We will force the simulation box to remain orthorhombic during optimization. To this end, we will set constraints on the off-diagonal strain elements.

1. Select Task → Geometry Optimization.
2. Click on to go to the Details → Geometry Optimization panel.
3. Enable the Optimize lattice check-box.
4. Click on next to Constraints to go to the Model → Geometry constraints and PES Scan panel.
5. Enable the three off-diagonal check-boxes (XY, XZ, YZ) under Freeze Strain X Y Z

## Viewing the results¶

This is all the setup we need. We are now ready to run the calculation. With 1360 atoms, the FIRE method may take more than a thousand steps to converge. While it is running, we can already follow its progress in AMSmovie.

1. Use the File → Run command.
3. The AMSjobs window comes to the front and your job starts running.
4. Select your job and click SCM → Movie.

We want to check how well the bond constraints are maintained.

1. Select any two atoms connected by a bond.
2. Select Graph → Distance, Angle, Dihedral.

Note that the bond constraints are not always satisfied during a FIRE energy minimization with lattice optimization enabled. However, at the end of the optimization the constraints should be satisfied to a degree sufficient for the next calculation. If a higher degree is desired, one should tighten up the convergence criteria.

Even if the optimization did not fully converge, the final geometry should still be suitable for the subsequent step. When the optimization is finished, a Results Found dialog will pop up. Click the Yes, new job button.

## Setting up molecular dynamics¶

Now we need to specify that we want to run a short molecular dynamics calculation and configure its details. We will start with a short MD simulation because we want to make sure that our input parameters make sense. Like the geometry optimization calculation above, the MD will also need to maintain bond constraints, which in this case is handled by the MolecularDynamics%Shake block. As with the previous calculation, we do not need to worry about this as AMSinput will add those automatically.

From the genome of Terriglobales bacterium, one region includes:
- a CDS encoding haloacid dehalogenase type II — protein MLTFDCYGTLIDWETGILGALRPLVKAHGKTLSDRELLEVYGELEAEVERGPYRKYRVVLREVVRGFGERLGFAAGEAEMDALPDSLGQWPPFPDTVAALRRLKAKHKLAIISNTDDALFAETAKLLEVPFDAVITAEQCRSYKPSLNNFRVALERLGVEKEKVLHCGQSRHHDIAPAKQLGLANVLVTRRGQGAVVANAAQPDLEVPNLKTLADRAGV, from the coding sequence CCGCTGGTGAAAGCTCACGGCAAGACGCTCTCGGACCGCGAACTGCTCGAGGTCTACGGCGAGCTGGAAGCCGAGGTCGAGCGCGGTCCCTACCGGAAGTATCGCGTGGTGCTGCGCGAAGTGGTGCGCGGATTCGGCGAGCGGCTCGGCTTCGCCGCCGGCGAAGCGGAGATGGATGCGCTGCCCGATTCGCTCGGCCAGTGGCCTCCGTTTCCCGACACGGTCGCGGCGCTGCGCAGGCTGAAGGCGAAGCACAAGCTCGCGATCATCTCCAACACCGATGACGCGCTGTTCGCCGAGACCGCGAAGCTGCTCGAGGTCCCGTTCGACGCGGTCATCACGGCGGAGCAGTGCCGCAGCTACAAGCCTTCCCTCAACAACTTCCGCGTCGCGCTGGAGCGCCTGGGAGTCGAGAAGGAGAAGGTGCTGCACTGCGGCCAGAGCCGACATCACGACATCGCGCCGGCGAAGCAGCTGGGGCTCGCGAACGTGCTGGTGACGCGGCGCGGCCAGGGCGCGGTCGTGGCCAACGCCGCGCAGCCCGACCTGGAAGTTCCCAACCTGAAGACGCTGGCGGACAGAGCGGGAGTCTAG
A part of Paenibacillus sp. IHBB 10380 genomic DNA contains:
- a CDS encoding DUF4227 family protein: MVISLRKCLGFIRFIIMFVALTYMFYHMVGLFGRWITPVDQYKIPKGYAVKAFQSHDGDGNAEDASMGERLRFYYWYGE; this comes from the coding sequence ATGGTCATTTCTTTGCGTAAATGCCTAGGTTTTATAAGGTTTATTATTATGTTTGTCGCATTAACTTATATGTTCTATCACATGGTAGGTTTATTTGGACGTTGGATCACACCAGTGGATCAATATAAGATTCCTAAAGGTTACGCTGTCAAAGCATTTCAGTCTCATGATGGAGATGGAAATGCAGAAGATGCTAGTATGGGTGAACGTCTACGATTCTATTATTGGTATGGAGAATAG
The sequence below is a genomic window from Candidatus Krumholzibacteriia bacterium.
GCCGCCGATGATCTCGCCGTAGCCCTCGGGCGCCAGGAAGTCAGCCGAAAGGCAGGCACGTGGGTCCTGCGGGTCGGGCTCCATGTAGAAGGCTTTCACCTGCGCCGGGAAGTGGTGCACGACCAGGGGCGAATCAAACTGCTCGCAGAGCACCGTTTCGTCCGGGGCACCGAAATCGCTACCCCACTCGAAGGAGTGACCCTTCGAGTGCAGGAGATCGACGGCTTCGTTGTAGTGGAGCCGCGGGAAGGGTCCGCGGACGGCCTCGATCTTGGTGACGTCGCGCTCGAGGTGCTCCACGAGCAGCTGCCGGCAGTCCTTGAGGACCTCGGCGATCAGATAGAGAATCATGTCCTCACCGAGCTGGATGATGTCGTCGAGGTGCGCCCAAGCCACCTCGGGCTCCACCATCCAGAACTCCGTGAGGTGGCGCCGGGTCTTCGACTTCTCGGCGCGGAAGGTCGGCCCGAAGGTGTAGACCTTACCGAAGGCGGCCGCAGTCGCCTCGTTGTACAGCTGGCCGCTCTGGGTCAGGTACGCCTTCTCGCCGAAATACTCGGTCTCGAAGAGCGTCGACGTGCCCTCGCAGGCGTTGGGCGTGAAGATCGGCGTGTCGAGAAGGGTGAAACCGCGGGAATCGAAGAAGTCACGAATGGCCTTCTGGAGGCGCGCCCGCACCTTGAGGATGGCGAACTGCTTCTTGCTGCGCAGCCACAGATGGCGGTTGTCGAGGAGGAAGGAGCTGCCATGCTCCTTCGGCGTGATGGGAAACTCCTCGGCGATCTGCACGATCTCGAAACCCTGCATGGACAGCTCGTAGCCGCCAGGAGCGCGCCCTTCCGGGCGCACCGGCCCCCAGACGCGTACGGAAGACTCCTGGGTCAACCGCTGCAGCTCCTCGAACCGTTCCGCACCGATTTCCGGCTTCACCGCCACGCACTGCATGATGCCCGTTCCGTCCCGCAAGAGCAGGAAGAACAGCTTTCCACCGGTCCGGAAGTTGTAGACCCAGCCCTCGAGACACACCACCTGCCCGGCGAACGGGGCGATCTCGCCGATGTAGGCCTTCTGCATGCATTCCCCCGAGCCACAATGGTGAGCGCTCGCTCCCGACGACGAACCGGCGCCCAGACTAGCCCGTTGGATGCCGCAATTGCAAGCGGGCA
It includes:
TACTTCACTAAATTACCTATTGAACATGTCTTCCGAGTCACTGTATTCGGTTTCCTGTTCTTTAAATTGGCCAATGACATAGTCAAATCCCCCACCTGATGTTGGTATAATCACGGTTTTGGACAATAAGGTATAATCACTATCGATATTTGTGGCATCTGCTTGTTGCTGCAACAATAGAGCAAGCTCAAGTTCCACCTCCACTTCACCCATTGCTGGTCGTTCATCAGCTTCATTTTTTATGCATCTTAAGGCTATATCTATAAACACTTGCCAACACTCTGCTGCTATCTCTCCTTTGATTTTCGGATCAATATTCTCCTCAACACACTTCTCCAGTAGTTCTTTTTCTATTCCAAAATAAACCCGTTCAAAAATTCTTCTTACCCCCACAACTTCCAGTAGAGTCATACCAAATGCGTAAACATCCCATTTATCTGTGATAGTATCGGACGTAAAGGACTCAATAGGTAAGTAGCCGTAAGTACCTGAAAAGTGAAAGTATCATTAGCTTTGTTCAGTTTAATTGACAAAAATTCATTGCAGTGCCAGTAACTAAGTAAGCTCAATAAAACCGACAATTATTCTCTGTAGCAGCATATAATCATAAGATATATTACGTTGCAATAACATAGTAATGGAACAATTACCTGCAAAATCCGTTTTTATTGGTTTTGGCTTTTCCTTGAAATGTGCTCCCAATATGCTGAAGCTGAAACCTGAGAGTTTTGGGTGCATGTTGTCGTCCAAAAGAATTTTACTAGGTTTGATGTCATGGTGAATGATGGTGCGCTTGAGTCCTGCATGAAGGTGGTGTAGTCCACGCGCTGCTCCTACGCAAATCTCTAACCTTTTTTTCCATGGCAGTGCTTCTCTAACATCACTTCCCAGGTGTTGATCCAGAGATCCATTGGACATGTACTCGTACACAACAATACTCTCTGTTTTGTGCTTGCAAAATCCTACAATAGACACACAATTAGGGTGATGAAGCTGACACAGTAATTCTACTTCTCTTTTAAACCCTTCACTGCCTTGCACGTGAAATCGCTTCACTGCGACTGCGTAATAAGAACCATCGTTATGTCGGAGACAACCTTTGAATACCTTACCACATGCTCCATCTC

1. Select Task → Molecular Dynamics.
2. Click on to go to the Model → MD panel.
3. Configure 1000 steps with a time step of 1.0 fs. This will result in a 1 picosecond trajectory.
4. Set the sample frequency to 10. With a total of 1000 steps this will result in 100 recorded samples.
5. Set the Initial temperature to 393 K.

We have set an initial temperature of 393K, but in order to maintain this temperature throughout the simulation we should also attach a thermostat to our system. We will be using the Nosé–Hoover thermostat which yields good overall sampling results in general. The Nosé–Hoover damping constant is dependent on the system size because ideally it should match the period of the internal oscillations of the system. In the present case we use a reasonable value of 20 fs, but for a different system one might want to test different values.

1. Click on next to Thermostat to go to the Model → Thermostat panel.
2. Click the + button to add a thermostat to the simulation.
3. Select Thermostat → NHC (Nosé–Hoover chain).
4. Set 393 K as the Temperature.
5. Set 20 fs as the damping constant.

Since, in the end, we will probably want to reproduce the experimental density we also need to vary the volume of the simulation box. That is, we need to set up a barostat.

1. Click on next to MD main options to go back to the Model → MD panel.
2. Click on next to Barostat to go to the Model → Barostat panel.
3. Select Barostat → MTK.
4. Set 1 atm as the Pressure.
5. Set 200 fs as the damping constant.

## Viewing the results¶

We are now ready to run the calculation. While it is running, we can already follow its progress in AMSmovie.

1. Use the File → Run command.